Wednesday, November 21, 2018

Wizards of Cronos, Part I

Cronos
Neutral Greater Titan of the Golden Age, Reaping, & Time
Methods of Cronos
* Seek a return to the Golden Age
* Reap all that stands in your way
* Unravel the power of Time, but beware, else it unravels you

Wizards of Cronos
Special: Being a titan, Cronos is followed by wizards (see Time Magic, below).
Allowed Weapons: Sickle, scythe, harpe* (short sword that only does 1d5 damage, but chops off smaller, hanging body parts on an attack roll of natural 20)
Allowed Armor: None
Symbol: Sickle, Scythe, Harpe, Grain, Sundial
Can Turn: None
Time Magic: Cronos wizards are magic-users who automatically have access to and learn Cronos’s spells, even gaining a +1 bonus to all rolls for them. In return, they only have a 25% chance of being able to learn other magic-user spells, in addition to any other requirements, and suffer a -1 penalty to all rolls for those spells even if they do learn them.

Magical Side-Effects
The magic of Cronos is very potent and dangerous, revolving like hours on the clock. Roll 1d12, but be warned: getting the same Magical Side-Effect number twice in a row causes a temporal paradox, triggering a test (see next week’s article).

1. By Harpe: Something small and hanging must immediately be chopped off a person for the spell to work. If not, then the wizard takes 1d4 damage instead and even has a 10% chance of losing something small and hanging of his own!

2. Reaping’s Price: The scythe of Cronos passes through the wizard, causing him to save vs. death or immediately age 1d4 years. Depending on his current age, such additional aging may have a permanent, negative effect on him, ranging from increasing decrepitude to even death (per Referee).

3. The Weighs of Father Time: The wizard is temporally slowed, only being able to move at 1/2 his normal speed and take 1/2 his normal number of actions each round for the next 1d3 rounds.

4. Consuming One’s Progeny: A random item is taken from the wizard, either on his person or one held treasured. It quickly rusts away and corrodes back into Cronos’s belly, reverting the wizard to a simpler, Golden Age state.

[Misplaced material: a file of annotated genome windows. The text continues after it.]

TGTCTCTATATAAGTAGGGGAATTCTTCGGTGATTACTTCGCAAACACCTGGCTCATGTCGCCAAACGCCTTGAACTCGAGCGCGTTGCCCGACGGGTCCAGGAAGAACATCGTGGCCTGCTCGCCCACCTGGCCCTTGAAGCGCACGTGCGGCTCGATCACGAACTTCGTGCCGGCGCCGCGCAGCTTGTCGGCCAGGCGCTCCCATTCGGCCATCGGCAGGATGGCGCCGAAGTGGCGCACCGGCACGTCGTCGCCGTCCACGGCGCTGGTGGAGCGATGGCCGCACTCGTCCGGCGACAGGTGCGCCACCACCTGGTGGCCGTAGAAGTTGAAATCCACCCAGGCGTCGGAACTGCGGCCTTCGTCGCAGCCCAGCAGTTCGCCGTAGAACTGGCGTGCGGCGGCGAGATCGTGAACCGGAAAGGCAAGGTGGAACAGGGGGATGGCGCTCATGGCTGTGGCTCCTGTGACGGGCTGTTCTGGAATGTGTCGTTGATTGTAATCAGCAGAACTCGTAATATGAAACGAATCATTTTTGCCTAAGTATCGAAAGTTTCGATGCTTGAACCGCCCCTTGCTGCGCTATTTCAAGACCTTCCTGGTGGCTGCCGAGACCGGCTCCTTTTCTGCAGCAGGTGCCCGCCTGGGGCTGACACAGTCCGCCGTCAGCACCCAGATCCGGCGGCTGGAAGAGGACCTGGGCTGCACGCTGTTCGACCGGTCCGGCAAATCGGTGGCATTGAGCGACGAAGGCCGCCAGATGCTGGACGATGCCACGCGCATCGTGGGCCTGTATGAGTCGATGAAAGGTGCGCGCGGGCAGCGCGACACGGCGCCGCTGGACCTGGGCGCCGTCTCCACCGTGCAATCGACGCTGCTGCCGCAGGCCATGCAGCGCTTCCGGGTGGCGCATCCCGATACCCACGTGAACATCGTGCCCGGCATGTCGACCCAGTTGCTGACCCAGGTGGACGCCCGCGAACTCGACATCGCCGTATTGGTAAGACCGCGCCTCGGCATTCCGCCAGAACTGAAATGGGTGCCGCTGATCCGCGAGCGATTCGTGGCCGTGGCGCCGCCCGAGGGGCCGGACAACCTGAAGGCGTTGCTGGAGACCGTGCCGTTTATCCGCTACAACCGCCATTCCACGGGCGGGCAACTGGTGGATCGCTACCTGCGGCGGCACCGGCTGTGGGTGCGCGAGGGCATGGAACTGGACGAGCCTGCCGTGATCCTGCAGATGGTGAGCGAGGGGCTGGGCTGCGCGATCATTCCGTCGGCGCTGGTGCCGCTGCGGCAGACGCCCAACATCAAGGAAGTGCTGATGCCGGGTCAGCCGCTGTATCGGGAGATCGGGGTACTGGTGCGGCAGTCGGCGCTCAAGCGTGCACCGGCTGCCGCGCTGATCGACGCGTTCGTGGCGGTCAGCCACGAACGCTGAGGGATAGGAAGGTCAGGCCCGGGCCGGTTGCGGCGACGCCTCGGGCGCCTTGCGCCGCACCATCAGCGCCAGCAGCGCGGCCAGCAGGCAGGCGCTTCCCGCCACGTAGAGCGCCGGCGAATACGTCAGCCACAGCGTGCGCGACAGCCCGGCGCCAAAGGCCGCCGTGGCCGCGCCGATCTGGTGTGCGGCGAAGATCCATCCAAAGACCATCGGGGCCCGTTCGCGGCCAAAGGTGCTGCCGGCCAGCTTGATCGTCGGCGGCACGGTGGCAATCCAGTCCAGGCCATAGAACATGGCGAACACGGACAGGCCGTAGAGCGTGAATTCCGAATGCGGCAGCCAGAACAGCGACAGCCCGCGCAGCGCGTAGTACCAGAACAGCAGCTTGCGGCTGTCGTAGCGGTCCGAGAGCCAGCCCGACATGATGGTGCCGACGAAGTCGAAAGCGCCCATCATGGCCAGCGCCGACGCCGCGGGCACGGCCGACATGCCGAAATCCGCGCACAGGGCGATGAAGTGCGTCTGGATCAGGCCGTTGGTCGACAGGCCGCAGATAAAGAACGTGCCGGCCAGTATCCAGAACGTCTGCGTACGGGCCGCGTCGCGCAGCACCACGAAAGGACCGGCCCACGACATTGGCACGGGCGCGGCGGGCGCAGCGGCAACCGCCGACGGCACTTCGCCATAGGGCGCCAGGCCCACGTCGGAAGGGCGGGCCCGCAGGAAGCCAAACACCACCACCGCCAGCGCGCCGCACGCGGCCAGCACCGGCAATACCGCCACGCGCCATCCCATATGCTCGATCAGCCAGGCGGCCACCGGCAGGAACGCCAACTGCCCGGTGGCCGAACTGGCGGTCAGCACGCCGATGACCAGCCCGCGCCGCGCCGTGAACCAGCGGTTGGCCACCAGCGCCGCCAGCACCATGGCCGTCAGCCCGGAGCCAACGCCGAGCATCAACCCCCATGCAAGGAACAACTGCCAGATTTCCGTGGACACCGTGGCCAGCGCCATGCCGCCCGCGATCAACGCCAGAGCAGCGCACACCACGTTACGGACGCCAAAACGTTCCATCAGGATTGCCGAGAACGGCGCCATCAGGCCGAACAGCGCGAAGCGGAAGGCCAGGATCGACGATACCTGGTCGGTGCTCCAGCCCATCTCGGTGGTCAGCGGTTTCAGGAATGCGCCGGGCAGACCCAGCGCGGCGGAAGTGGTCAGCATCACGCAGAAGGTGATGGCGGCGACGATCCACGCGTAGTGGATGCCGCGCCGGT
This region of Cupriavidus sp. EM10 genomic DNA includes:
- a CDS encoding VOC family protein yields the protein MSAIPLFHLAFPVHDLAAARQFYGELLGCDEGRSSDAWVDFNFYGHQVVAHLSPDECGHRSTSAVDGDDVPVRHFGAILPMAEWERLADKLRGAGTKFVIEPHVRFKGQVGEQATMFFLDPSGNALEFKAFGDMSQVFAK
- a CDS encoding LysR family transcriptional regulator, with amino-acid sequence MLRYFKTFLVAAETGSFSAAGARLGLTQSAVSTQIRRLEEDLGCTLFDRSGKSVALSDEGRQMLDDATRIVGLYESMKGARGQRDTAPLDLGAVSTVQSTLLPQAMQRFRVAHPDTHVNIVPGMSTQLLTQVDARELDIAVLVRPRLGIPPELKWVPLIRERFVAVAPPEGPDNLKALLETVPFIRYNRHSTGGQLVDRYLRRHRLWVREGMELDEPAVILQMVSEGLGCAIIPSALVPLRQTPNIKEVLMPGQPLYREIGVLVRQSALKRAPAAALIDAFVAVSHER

5-8. Standard Casting: All that is needed is chanting and the use of strange components worth at least 1d6 gold pieces per spell level. Wizards typically have such materials on hand (a base 85% chance) of course, if they’ve had the time to assemble them.

9. To Better Days: A broken or damaged item of the wizard is miraculously repaired, shining brightly as a Golden Age gift.

10. The Ways of Father Time: The wizard is made temporally faster, being able to move at twice his normal speed and take double his normal number of actions per round for the next 1d3 rounds.

11. Reaping’s Prize: The scythe of Cronos passes through the wizard’s foes, causing all within 120’ to save vs. death or immediately age 1d4 years. As in result #2 above, such additional aging may have a permanent, negative effect on them, ranging from increasing decrepitude to even death (per Referee).

12. For Harpe: If something small and hanging is chopped off a person, then the spell works for triple effect in all regards. If not, then it functions normally this time.

DCC RPG Conversion notes:
Can turn= Unholy creatures
Magic-users= Wizards
Referee= Judge
Save vs. death= make a Will save DC 10

Additional notes:
Cronos is similar to Saturn and Janus, but the latter two are both Roman and thereby more ritualized and less personal. Saturn focuses on harvests and enjoying the Golden Age, while Janus is a god (and thereby served by clerics and priests) who also involves beginnings, gateways, and space (see article here). 


Next week: wizards of Cronos, Part II!


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